1. Write a story using consecutive letters of the alphabet to start each sentence. 
  1. Find a world map, randomly point to a place, and write a story about it. 
Woman Hand Touches Green Desk Globe
The world at your fingertips
  1. Write a non-fiction article on a topic of your choice.
  1. Write a book review.
  1. Write the first verse of a poem.  – You could use rhymes, free verse, or create a pattern of your own.
  1. Choose a favourite poem and write your own, copying the style, rhythm, and rhyme.
  1. Write your own poem.
  1. Write a short story or novel plot plan including setting, character, and action. You should include a hook, a climax, and a resolution. 


Anyone who completes at least five tasks during April and can provide evidence of completion, is in with the chance of winning a free copy of my novelThe Firestone’. Send me evidence of all five pieces, including your favourite prompt and response, via the contact form on my website (francescatyer.co.uk) at the end of the month and I will select a winner.

7 Challenges for 7 Days

Make, do, and learn something new every day

As another week begins, it’s time to think about how you want to enjoy time spent at home. Yes, work still has to be done, but there’s also time to explore new activities.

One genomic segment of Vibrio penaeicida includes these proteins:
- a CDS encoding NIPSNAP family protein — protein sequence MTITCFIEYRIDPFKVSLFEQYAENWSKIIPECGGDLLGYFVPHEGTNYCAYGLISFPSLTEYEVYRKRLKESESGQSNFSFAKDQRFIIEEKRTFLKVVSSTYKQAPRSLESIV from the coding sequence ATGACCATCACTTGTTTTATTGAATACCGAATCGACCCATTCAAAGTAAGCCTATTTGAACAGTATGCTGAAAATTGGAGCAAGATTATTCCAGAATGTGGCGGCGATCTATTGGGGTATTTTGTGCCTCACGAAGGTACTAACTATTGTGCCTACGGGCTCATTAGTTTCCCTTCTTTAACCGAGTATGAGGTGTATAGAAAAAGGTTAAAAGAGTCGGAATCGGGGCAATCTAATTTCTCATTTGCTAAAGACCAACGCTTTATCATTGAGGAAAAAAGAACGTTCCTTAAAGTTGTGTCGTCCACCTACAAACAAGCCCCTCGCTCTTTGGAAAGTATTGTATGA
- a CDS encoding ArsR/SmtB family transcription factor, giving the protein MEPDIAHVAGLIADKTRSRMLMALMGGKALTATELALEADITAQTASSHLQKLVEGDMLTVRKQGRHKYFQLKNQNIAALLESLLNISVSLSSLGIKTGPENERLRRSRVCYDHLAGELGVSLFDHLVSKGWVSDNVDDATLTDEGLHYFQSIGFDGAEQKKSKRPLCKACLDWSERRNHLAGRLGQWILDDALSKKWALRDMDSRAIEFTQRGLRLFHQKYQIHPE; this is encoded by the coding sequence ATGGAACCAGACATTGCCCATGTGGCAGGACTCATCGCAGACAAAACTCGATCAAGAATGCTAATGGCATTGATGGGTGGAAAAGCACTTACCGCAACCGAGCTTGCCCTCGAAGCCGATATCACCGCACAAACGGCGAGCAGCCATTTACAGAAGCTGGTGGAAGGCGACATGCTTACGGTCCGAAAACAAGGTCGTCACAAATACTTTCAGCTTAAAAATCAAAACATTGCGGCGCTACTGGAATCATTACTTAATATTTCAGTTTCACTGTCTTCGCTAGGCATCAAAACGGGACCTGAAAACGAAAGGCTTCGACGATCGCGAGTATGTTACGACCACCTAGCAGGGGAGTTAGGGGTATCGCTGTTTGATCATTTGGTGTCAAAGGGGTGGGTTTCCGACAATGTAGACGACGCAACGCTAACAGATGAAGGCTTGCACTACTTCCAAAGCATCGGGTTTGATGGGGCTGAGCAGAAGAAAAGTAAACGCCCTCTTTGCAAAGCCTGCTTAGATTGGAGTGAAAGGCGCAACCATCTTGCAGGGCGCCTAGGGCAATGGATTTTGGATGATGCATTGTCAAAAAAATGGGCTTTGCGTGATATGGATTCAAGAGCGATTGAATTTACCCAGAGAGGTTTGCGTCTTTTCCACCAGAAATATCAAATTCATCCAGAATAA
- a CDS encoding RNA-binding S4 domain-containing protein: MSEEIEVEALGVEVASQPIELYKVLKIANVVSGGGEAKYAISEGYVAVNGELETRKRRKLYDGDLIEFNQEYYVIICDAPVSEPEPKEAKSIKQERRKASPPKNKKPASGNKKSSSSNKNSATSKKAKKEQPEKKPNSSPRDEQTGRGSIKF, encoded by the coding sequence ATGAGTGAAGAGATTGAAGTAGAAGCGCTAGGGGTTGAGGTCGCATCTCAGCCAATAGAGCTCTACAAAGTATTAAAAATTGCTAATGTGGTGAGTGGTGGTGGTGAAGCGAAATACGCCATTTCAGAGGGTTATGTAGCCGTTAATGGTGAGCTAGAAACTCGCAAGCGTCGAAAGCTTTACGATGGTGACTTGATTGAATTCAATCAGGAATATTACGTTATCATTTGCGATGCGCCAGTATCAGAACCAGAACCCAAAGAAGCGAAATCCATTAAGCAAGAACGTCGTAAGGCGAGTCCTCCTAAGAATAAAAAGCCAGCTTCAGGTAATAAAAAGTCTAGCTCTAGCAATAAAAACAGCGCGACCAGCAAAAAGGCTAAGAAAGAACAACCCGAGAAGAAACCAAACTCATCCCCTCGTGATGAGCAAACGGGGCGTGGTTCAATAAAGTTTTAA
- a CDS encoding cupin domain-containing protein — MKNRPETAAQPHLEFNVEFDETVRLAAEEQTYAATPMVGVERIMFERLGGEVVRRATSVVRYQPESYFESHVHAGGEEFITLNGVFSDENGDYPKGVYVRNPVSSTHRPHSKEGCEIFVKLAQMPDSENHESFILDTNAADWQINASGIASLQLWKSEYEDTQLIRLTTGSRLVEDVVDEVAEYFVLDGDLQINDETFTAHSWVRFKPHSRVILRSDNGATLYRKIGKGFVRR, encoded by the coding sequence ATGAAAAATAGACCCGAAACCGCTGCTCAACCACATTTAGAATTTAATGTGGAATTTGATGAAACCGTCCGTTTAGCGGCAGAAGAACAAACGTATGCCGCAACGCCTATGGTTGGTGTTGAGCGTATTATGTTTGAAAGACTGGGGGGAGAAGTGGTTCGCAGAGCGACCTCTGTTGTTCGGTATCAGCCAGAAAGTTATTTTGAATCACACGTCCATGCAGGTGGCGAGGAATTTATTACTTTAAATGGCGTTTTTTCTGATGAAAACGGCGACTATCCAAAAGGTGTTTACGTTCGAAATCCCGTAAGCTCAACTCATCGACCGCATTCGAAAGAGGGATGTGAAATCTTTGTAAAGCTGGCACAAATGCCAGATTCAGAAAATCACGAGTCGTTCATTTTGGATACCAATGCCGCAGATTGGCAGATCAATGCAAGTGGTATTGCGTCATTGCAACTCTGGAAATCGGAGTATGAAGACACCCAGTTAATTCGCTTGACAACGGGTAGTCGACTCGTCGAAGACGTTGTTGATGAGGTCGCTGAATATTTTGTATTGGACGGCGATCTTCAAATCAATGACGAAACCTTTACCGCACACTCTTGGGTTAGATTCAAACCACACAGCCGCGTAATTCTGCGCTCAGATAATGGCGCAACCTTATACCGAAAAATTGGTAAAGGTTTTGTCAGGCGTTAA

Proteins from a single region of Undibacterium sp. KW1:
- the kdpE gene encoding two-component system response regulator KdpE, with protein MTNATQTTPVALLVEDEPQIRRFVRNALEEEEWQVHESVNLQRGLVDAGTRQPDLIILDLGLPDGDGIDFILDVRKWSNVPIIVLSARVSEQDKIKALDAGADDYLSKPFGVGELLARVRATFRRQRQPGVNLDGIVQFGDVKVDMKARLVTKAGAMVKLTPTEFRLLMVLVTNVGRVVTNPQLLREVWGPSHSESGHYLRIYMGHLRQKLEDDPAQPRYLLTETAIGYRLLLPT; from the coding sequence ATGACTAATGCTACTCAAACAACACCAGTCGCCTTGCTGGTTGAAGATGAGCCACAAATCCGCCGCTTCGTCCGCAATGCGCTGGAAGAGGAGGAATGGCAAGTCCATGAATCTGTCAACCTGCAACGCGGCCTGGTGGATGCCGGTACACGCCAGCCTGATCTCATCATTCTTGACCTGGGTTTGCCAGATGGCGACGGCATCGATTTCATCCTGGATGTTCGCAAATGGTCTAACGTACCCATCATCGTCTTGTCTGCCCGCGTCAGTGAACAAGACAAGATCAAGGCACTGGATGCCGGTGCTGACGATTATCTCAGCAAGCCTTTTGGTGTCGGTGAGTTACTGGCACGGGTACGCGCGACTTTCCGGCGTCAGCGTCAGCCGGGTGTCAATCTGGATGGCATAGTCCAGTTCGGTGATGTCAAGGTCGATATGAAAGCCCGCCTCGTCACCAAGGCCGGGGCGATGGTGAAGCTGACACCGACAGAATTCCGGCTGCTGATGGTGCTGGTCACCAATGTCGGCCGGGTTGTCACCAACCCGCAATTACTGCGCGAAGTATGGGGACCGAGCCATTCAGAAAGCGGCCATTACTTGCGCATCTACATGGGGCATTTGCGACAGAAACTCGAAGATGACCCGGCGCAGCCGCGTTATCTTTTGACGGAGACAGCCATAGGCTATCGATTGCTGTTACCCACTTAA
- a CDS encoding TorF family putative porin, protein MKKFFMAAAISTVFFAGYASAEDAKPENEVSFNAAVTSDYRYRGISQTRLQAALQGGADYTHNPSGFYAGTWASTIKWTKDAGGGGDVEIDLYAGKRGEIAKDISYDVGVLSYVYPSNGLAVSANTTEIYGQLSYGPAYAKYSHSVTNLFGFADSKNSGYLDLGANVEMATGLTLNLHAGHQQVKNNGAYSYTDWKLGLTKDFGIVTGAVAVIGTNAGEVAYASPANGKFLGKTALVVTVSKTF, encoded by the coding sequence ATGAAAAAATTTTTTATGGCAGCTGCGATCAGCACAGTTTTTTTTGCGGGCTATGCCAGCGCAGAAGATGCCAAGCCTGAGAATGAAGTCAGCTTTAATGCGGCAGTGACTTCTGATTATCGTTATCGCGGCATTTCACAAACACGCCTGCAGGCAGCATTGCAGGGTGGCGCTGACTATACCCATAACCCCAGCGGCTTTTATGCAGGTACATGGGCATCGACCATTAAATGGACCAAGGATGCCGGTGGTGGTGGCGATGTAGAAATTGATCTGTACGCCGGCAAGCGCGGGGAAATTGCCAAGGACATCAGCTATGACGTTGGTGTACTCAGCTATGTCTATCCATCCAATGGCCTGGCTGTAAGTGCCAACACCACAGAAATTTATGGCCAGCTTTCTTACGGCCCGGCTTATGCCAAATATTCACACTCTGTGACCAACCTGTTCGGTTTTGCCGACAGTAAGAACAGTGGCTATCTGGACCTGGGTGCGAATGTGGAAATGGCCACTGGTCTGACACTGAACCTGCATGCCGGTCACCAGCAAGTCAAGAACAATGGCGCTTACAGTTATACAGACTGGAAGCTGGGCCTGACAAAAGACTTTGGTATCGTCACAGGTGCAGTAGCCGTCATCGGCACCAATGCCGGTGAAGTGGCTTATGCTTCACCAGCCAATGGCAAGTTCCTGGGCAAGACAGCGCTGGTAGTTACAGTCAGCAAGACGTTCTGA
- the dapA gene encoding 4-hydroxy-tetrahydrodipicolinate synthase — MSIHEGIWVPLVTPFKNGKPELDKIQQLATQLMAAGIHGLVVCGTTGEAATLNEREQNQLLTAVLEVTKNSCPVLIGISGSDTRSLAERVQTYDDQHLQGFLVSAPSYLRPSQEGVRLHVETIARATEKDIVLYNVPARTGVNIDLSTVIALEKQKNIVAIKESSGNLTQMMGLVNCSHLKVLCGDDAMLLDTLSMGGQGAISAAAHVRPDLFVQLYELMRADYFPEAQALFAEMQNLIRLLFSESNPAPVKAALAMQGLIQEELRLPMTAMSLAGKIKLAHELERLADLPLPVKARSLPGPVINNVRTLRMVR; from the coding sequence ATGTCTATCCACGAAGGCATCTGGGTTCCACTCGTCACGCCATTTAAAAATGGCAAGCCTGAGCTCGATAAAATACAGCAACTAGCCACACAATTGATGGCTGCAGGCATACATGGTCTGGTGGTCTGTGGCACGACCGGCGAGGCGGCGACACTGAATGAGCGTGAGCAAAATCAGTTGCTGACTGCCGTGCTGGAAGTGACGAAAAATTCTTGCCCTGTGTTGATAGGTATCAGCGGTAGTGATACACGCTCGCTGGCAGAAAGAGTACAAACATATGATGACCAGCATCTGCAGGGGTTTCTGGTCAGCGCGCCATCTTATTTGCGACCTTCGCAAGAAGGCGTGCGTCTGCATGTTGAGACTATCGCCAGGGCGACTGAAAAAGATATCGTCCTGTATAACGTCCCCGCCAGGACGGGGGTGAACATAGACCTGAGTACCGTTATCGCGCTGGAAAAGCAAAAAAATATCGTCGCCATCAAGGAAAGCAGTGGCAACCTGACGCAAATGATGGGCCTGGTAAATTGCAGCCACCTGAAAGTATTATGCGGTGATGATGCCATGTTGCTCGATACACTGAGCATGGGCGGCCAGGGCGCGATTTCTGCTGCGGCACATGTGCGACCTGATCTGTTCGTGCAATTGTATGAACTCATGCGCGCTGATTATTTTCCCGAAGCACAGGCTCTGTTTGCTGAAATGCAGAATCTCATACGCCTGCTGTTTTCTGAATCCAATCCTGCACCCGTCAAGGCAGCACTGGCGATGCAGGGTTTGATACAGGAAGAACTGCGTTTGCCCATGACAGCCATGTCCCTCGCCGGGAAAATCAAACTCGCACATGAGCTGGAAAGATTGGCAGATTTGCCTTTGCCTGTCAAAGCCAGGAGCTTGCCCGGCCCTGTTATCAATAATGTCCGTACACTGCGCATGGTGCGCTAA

Reconnecting with nature or with projects that require hands and not minds is definitely worthwhile. This doesn’t mean you should stop working, or never look at a computer – it’s simply a reminder that there are other pursuits to enjoy. 

This post aims to encourage everyone at home to learn or try something new every day. Below are listed seven activity categories to get your seven day challenge started!

1. Painting and drawing 

Whether you’re a well practised artist or a novice, painting and drawing challenges can always be found. If you are new to either one or both, then try drawing a simple sketch or splashing some colours on a page. 

If you are already excellent at drawing or painting, then there’s nothing to stop you from trying a new medium or testing yourself with a more challenging picture. 

2. Sewing and crafting

If you know how to sew, you could try making something new for your home, an item of clothing for yourself, or even a gift for someone else. If you’re new to the craft, then try sewing simple items such as a phone holder or bunting. 

If you’re not into sewing, then knitting, crocheting, paper craft or carpentry are just some other options to try. There are however hundreds of crafting techniques and ideas to try, so do some research and start experimenting!

3. Cooking and baking 

Cooking and baking are for everyone, from professional chefs and experienced home bakers to those who’ve never tried it before. Now is an excellent time to experiment in the kitchen. Even if you are an expert, challenge yourself to make something you’ve never made before or even create a concoction of your own. 

4. Garden and house design 

If you have a garden, or even a small patch of land at the front of your house, then have some fun making it look lovely. Set up a window box or a hanging basket filled with flowers to brighten up your exterior. You could also plant some seeds and start growing your own crops.

Planting might not be your thing, but that shouldn’t stop you. Why not create a new garden feature, like a bench or a simple bird box?

If you have to stay indoors, then you could redesign your garden on a piece of paper. Whilst cooped up indoors, you could also spring clean your house, redesign the rooms, and even repaint!

5. Walking and exercise